Misfeasance in public office

March 5th, 2020

Young v Chief Constable of Warwickshire (2020) EWHC 308 (QB) recites the applicable principles in relation to the tort (and crime) of misfeasance in public office. There are four ingredients: (1) the defendant must be a public officer; (2) the conduct complained of must be in the exercise of public functions; (3) malice; and (4) damage.

Malice, the requisite state of mind, is either “targeted malice” or “untargeted malice”.

For “targeted malice”, the conduct is specifically intended to injure a person or persons. This type of case involves bad faith, in the sense of the exercise of a public power for an improper or ulterior motive.

For “untargeted malice”, the public officer acts knowing that he/she has no power to do the act complained of, or acts with “reckless indifference” as to the lack of such power and knows that the act will probably injure the claimant.As regards damage, the public officer must have foreseen the probability of damage of the type suffered. See Three Rivers DC v Bank of England (No. 3) (2003) 2 AC 1.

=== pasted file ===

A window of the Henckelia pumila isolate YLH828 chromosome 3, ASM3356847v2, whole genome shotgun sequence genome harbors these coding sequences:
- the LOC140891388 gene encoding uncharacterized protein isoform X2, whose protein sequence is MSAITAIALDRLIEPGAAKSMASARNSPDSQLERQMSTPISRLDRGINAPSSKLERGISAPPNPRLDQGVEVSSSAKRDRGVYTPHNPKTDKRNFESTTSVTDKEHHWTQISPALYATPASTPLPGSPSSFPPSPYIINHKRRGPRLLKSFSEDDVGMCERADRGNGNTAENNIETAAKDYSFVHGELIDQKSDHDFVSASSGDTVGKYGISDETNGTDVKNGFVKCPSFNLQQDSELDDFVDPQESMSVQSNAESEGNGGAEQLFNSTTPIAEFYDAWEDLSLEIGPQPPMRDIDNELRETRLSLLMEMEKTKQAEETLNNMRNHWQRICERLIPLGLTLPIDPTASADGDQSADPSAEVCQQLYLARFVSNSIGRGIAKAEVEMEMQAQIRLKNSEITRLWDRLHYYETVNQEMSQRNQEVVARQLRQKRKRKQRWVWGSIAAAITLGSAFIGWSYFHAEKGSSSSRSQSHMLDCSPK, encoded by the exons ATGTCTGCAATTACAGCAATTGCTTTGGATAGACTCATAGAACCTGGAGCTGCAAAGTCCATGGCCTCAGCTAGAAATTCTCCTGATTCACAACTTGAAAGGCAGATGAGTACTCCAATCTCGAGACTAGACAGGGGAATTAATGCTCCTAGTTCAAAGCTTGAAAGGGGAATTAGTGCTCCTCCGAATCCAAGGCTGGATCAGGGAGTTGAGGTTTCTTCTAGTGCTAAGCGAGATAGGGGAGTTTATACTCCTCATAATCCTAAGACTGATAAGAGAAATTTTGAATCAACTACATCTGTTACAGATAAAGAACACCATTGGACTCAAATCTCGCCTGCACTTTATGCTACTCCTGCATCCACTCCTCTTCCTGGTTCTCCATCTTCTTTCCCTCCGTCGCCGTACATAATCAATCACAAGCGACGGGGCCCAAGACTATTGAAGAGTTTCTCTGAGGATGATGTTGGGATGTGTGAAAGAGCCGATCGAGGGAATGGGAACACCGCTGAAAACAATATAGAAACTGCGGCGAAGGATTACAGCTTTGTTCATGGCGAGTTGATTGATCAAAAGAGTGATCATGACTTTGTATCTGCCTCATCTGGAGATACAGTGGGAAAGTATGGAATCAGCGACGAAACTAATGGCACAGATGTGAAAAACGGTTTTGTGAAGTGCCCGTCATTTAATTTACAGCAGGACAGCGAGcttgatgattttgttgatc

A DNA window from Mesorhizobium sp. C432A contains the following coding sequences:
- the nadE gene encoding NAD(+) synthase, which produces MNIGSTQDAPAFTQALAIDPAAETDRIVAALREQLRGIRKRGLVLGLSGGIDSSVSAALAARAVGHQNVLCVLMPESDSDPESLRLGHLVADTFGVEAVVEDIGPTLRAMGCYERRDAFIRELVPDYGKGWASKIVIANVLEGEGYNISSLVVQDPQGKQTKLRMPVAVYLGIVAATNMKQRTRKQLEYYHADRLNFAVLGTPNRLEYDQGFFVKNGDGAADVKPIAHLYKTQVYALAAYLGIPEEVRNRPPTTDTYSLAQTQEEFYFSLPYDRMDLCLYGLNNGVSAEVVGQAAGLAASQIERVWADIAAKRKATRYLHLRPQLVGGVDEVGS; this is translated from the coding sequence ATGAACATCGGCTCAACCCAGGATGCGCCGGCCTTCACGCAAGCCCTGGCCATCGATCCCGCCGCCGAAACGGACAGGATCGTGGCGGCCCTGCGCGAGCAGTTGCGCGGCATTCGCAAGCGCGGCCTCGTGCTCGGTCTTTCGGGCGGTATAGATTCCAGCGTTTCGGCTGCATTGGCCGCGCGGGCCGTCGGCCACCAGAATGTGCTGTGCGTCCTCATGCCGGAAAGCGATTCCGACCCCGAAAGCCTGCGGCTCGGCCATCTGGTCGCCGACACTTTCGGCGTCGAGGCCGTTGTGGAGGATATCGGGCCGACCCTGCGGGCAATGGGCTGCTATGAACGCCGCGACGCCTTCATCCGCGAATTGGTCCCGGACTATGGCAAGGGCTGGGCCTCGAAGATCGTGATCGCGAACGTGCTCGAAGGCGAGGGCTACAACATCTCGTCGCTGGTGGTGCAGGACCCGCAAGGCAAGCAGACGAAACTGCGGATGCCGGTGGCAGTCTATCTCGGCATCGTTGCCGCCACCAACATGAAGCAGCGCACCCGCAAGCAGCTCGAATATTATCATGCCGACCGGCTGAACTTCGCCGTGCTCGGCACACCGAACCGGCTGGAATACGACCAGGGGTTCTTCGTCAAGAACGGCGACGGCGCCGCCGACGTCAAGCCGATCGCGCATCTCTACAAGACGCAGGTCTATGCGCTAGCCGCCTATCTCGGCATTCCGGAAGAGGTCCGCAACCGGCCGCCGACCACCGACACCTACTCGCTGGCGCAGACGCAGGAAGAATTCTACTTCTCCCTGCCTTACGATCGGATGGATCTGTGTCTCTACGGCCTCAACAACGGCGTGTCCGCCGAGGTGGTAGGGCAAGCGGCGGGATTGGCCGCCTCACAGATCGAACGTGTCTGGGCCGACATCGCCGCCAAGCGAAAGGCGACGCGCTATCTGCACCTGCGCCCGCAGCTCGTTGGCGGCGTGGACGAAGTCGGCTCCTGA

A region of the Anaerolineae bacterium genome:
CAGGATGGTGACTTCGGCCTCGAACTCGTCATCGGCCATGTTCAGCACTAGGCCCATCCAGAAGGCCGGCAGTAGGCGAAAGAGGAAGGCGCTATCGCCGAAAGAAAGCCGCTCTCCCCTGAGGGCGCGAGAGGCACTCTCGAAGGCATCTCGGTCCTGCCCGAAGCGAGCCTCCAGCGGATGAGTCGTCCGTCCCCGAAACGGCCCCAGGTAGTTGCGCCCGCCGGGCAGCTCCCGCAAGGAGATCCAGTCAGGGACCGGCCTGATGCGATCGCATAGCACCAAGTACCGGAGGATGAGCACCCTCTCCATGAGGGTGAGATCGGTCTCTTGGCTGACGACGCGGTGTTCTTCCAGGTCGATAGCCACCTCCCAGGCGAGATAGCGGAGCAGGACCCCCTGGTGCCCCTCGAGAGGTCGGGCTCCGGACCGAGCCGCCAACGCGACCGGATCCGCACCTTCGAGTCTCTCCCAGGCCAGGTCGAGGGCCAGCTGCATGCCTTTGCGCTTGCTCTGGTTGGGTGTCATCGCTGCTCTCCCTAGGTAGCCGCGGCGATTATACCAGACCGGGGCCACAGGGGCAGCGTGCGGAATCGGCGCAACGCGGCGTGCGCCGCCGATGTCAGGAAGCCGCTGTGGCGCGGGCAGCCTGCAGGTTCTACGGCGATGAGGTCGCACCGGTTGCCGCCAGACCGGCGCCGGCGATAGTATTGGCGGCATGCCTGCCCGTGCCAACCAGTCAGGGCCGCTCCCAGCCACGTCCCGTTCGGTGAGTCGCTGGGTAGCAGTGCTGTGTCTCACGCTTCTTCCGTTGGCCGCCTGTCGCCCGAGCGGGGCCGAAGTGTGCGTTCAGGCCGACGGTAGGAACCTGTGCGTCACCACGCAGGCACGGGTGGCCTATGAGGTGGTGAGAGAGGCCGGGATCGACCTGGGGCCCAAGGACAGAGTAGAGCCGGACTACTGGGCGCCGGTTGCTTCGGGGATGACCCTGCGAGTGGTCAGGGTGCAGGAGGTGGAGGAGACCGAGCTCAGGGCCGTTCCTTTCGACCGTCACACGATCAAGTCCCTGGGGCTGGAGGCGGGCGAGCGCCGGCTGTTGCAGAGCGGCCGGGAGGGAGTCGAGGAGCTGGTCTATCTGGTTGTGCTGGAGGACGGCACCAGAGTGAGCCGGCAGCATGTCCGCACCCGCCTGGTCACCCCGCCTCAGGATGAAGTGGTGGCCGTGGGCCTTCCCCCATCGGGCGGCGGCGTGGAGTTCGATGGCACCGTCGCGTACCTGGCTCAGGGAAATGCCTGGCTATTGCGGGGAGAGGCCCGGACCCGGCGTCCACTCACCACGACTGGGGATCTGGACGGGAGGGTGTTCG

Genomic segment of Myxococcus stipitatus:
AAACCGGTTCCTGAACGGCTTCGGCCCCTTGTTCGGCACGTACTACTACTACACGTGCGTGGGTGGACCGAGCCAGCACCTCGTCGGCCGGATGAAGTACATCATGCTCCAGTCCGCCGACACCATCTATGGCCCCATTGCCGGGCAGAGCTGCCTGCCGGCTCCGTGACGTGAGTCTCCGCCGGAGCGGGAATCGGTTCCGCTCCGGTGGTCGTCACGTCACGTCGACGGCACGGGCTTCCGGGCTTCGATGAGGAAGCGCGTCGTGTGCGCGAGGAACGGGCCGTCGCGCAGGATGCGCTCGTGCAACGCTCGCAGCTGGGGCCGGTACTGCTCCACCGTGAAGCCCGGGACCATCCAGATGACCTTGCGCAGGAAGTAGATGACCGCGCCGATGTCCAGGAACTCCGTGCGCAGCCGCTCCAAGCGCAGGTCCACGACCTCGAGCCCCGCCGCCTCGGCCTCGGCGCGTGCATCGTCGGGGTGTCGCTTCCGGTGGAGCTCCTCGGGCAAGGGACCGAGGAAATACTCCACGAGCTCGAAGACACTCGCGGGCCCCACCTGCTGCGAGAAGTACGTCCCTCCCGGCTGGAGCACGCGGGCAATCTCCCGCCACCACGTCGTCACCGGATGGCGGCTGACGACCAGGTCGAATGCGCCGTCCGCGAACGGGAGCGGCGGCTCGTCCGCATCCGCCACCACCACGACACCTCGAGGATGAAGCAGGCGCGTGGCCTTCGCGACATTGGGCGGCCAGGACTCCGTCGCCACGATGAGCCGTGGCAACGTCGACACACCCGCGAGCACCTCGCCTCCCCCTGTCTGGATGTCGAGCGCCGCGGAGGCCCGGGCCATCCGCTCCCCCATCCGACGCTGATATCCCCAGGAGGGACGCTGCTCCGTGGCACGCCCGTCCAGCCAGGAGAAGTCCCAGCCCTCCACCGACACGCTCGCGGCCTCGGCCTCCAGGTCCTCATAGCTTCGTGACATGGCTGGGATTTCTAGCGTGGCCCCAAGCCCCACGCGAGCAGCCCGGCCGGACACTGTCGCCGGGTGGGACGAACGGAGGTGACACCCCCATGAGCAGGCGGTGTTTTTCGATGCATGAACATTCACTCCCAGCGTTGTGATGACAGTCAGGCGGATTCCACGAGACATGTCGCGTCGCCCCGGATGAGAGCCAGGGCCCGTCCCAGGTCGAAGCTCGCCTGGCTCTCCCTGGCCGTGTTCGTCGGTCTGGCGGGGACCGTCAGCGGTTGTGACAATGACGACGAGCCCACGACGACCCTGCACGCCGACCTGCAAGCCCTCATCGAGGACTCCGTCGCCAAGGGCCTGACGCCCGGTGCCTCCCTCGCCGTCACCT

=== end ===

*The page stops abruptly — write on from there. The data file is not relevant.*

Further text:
The malice and damage requirements are “onerous”.

There is a “heavy burden”. The claimant must (i) specifically plead and (ii) properly particularise the “bad faith” or “reckless indifference” relied upon.

Whereas it may be possible to infer malice, if what is pleaded as giving rise to an inference is equally consistent with mistake or negligence, then such a pleading will be (i) insufficient and (ii) liable to be struck out.

The claimant must also (i) specifically plead and (ii) properly particularise both (a) the damage and (b) why the public officer must have seen it. A pleading that fails to do so is similarly liable to be struck out: Three Rivers, above.

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